During a Laravel meetup last night the issue of timezones came up; I had seen this video before but it’s still entertaining and very poignant. This is why you do not want to deal with timezones when programming.
For what it’s worth, I have been lean on UTC unix timestamp and leave the timezone adjustments to the client when displaying the date and time. It’s not perfect but it covers the majority of cases.
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It happens to all of us. We get a awesome idea, a world changer, an industry changer even. We plan it out, using some fancy or not so fancy tech; months go by, we make good progress, we near the end; we can see the light at the end of the tunnel…then, nothing. Knowing we could do it was enough, the project never reachs release.
Over the years I personally have gotten better about completing projects I start. One of the best ways was to clearly, and strongly define what ‘done’ means. Then pick half of that to be the target ‘done’. Applying the Scotty Principle but in reverse we can work backwards and figure out how much time and effort would be needed. Gauge that against how much time and effort you’re willing to devote, then divide in 1/2. What can you accomplish in that time frame? That is your ‘done’.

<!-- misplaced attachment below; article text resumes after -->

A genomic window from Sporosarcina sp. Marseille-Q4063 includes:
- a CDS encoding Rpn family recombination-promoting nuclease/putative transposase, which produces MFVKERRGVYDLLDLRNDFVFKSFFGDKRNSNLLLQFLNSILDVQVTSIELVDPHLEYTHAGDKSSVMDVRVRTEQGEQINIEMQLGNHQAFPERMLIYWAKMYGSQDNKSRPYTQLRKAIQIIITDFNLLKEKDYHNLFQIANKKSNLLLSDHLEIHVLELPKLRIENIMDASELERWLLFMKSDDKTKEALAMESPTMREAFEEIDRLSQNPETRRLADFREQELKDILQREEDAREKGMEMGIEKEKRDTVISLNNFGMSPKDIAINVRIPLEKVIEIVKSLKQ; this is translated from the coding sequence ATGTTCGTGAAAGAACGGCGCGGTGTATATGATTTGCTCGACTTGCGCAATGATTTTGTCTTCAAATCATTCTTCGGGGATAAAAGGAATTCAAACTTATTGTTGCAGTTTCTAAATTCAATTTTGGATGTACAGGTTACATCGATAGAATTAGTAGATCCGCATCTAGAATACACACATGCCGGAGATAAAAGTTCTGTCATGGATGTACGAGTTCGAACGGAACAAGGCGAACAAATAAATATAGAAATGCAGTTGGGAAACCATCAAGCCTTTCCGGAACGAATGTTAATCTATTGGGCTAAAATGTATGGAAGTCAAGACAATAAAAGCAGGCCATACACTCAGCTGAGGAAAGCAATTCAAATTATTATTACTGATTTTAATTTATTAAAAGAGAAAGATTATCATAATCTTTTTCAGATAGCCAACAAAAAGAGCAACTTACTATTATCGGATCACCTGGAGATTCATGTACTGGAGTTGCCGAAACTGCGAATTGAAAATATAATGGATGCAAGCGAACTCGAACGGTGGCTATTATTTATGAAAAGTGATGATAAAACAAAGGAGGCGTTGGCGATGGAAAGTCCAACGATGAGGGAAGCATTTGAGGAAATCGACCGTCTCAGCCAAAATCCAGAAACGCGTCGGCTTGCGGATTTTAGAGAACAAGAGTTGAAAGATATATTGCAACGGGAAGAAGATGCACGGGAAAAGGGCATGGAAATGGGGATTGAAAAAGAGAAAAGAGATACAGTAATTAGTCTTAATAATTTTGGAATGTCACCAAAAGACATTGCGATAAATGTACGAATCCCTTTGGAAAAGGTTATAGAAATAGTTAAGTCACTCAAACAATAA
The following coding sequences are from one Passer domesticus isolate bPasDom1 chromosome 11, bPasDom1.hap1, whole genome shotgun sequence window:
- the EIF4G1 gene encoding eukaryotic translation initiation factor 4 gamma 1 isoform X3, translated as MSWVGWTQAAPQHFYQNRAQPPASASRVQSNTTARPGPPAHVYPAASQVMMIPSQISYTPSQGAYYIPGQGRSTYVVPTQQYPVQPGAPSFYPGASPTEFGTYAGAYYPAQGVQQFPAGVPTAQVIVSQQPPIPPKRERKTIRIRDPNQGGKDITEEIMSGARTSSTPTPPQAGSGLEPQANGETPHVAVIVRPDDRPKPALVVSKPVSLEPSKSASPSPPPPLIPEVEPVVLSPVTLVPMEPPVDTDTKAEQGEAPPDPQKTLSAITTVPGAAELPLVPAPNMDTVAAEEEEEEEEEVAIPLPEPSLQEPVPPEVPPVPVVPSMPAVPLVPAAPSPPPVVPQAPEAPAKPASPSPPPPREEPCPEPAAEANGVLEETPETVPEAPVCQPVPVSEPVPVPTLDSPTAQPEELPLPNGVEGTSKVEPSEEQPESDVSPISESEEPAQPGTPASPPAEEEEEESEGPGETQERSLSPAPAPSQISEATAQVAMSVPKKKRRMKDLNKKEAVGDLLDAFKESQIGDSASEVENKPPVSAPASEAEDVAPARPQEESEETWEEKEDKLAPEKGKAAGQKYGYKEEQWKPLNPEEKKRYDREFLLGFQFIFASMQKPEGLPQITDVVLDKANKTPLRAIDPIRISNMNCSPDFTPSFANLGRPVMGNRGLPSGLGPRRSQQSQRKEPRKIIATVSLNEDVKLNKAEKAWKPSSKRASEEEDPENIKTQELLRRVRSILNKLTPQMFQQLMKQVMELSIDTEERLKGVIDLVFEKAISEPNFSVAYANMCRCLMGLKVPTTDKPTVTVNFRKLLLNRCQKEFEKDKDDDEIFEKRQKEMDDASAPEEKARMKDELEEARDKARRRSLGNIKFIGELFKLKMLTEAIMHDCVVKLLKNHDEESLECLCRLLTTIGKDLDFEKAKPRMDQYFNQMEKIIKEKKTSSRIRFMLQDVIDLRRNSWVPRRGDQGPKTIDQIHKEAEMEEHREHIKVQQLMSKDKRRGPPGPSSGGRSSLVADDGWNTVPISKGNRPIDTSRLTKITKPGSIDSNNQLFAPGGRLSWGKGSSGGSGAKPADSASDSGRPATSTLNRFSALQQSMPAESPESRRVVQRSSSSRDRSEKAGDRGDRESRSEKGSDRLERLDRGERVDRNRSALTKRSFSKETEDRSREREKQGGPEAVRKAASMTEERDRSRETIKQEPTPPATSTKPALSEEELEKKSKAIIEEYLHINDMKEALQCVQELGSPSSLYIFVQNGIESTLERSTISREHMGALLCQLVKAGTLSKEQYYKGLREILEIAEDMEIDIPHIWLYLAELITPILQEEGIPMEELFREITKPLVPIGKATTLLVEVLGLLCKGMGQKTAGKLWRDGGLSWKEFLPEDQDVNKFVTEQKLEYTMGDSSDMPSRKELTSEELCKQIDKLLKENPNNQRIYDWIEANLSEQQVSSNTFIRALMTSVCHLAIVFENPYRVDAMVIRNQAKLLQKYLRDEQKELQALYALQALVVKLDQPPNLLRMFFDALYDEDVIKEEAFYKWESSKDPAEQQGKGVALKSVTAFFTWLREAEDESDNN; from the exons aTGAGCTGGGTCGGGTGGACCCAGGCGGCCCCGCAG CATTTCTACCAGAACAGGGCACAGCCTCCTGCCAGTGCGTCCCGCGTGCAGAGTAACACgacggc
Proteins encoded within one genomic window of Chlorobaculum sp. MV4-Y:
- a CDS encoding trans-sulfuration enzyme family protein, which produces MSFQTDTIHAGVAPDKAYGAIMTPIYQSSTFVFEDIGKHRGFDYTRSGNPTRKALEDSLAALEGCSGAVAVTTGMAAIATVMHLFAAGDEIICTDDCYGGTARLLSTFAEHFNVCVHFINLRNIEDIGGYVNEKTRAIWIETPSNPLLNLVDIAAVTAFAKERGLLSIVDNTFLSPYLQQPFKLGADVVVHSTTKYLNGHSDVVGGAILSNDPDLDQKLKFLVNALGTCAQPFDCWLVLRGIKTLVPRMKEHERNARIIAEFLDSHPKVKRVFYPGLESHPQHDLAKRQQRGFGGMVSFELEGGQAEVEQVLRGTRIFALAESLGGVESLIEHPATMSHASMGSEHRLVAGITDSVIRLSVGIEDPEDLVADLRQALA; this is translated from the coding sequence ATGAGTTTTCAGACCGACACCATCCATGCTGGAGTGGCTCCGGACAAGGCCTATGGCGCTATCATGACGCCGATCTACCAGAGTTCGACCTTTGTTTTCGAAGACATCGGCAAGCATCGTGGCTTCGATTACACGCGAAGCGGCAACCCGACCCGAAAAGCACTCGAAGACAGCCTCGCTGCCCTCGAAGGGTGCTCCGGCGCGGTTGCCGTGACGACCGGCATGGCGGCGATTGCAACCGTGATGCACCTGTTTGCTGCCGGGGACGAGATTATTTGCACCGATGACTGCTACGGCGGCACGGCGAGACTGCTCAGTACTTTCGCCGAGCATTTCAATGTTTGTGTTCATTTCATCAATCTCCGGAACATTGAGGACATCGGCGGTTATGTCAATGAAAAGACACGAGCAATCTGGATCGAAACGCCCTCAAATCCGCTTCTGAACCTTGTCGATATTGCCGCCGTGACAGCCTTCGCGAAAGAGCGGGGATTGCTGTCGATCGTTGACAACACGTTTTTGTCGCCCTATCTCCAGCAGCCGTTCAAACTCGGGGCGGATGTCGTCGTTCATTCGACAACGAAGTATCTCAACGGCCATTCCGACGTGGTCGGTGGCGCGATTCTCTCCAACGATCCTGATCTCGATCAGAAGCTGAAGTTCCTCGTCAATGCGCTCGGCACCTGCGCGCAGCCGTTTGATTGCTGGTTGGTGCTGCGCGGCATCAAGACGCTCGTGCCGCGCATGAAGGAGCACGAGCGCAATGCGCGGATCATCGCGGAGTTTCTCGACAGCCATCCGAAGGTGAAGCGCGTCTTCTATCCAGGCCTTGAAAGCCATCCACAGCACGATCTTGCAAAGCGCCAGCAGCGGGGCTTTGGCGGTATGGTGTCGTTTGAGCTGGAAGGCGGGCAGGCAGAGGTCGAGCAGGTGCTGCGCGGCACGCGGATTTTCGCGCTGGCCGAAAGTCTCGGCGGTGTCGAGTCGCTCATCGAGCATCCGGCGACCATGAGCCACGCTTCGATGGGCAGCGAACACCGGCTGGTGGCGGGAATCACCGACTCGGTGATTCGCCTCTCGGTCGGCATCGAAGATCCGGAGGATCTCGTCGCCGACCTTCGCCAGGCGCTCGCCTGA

Using this process I have been able to release a number of small projects. None of them were meant to be big, granted, but they got finished and I am happy with the state they are in.
How do you keep motivation to complete projects? Let me know in the comments.
Blaine Osepchuk over on dev.to has an interesting counterpoint to Uncle Bob’s rip on the Atlantic’s article concerning software in safety critical usages. It is a good read and makes valid points (as does Uncle Bob typically, check him out as well).
Sometime we take the most basic of things for granted. Stable dependable internet, phone system, traffic control, having more than 50cents a day for food. Even with a mountain of obstacles Alvaro Videla persevered.